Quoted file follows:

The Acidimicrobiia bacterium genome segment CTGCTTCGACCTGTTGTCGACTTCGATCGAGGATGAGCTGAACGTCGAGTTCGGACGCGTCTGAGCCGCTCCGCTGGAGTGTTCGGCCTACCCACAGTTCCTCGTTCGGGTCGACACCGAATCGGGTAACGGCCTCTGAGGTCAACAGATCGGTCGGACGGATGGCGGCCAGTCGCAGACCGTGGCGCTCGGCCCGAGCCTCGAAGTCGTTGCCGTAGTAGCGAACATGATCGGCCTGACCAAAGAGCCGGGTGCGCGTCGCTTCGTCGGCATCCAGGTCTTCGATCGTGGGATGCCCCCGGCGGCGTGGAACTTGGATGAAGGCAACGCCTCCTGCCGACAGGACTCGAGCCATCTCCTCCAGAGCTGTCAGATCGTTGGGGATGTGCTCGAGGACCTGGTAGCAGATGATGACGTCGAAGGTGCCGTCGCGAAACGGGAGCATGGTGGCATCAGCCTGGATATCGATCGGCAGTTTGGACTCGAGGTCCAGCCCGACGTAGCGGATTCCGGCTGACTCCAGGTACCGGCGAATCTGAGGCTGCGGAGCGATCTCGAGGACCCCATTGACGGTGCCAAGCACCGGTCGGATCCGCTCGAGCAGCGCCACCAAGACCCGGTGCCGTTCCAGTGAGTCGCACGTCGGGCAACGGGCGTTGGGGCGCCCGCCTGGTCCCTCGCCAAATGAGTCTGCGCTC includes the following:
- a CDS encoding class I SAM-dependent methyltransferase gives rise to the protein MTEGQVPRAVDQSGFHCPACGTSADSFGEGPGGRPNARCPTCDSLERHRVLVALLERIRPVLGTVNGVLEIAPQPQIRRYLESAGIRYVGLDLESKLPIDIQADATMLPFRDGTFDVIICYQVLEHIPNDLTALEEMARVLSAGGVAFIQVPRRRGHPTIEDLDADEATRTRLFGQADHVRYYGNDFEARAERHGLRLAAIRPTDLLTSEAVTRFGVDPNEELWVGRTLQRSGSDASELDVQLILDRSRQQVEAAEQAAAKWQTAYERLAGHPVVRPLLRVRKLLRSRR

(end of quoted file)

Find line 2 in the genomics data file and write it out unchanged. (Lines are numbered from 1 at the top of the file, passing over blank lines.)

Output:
- a CDS encoding class I SAM-dependent methyltransferase gives rise to the protein MTEGQVPRAVDQSGFHCPACGTSADSFGEGPGGRPNARCPTCDSLERHRVLVALLERIRPVLGTVNGVLEIAPQPQIRRYLESAGIRYVGLDLESKLPIDIQADATMLPFRDGTFDVIICYQVLEHIPNDLTALEEMARVLSAGGVAFIQVPRRRGHPTIEDLDADEATRTRLFGQADHVRYYGNDFEARAERHGLRLAAIRPTDLLTSEAVTRFGVDPNEELWVGRTLQRSGSDASELDVQLILDRSRQQVEAAEQAAAKWQTAYERLAGHPVVRPLLRVRKLLRSRR